Time to do more than just talk about radio standards

WHAT senior radio insiders have been telling me for some time now appears to be inevitable – that the controversial antics of 2Day FM will drag the entire commercial Australian radio industry into a new era of tighter regulation.

And is the industry happy about that?

They should be. What we have in place now is a set of guidelines developed by the industry called the Commercial Radio Codes of Practice.

It contains guidelines, not laws, and the Australian Communications and Media Authority is there to administer.

None of these pages in the codes, as far as I can see, covers the etiquette, rules, morality, hilarity, stupidity or otherwise of ”prank calls”. And that’s probably for a very good reason. The ”prank”, ”gotcha” or ”phoney” call has been around forever.

In the 1960s Jerry Lewis was a lover of the prank call. They’ve become a staple of radio shows worldwide for decades and now, via the internet, online prank calls are widely circulated.

Prank calls range from silly nuisance calls, like those from Bart Simpson to Moe’s Tavern,to something far more serious involving bomb threats to police and harassment of emergency services. And some fake calls have even gained international whistleblower status through impersonations of political figures like Venezuelan president Hugo Chavez, Fidel Castro and Canadian Prime Minister Jean Chretien, who got through to Queen Elizabeth II.

All of this leaves us pondering just where this latest call from 2Day FM finds its place? It could be seen as just silly (complete with background noise of barking corgis), as harassment of nursing staff going about their vital work, or as whistleblowing in that it exposes the appalling lack of security afforded the future queen of England.

We will all have our views – many expressed with the benefit of 20/20 rear vision – and it seems there’s little point arguing about it endlessly.

Except that, in this most unfortunate turn of events, a nurse, valued worker, wife and mother has died and we must all have confidence this never happens again. That confidence will only come with adherence to the ACMA Code of Practice.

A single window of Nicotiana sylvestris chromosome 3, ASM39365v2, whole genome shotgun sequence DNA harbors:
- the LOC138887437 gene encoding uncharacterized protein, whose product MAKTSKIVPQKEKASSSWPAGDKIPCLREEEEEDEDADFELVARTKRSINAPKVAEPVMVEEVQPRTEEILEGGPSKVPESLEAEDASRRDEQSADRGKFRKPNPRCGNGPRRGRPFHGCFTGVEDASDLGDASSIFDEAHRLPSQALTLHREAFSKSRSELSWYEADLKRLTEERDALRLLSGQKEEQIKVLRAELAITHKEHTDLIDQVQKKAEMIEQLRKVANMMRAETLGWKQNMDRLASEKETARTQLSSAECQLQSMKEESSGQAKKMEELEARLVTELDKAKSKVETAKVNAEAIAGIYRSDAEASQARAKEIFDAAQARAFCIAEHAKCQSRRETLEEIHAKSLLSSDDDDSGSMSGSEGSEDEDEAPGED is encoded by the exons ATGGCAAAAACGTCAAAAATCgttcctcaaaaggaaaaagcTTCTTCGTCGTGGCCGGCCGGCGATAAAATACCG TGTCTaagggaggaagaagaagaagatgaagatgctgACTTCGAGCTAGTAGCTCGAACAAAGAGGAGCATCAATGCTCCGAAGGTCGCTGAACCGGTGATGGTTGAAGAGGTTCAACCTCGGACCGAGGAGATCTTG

It is not as difficult as one would imagine.

There is one part of the code I can see that covers such calls.

It’s right there in ”Code of Practice 6: Interviews and Talkback Programs.”

It states … ”A licensee must not broadcast the words of an identifiable person unless:

a) That person has been informed in advance or a reasonable person would be aware that the words may be broadcast.

b) In the case of words which have been recorded without the knowledge of that person, that person has subsequently, but prior to the broadcast, expressed consent to the broadcast of their words.”

In some 11 years as part of the 2Day FM Morning Crew, I took this as my guide, in the absence of anything else. Although I would never be so silly to say, as party to many prank calls, I didn’t transgress.

However, to be confident in putting a prank call to air, it should be pre-recorded and permission gained from the person being pranked.

It’s that part of showbiz – from Candid Camera to Prank Patrol – called the ”reveal”.

That bit where everyone jumps out and says ”Smile …” and the audience is able to sigh, knowing that no real harm has been done and everyone is in on the gag.

The management of 2Day FM say they have not broken the law. They seem confident in their assertion.

No one wants to shut down humour and satire – we’ll all be the poorer for it.

However, I do believe that with adherence and respect for this one rule – that you should not have your voice aired on radio without your explicit permission – a lot of heartache, humiliation and worse can be avoided.

If we have to go down the path of further regulation? It seems that, overwhelmingly, Australian community wants just that assurance.

So let’s get on with it and get back to the silly, wonderful and inventive entertainment that radio can deliver and that so many of us enjoy.

Wendy Harmer is the co-founder and editor-in-chief of the daily online women’s magazine The Hoopla.

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The original release of this article first appeared on the website of Hangzhou Night Net.


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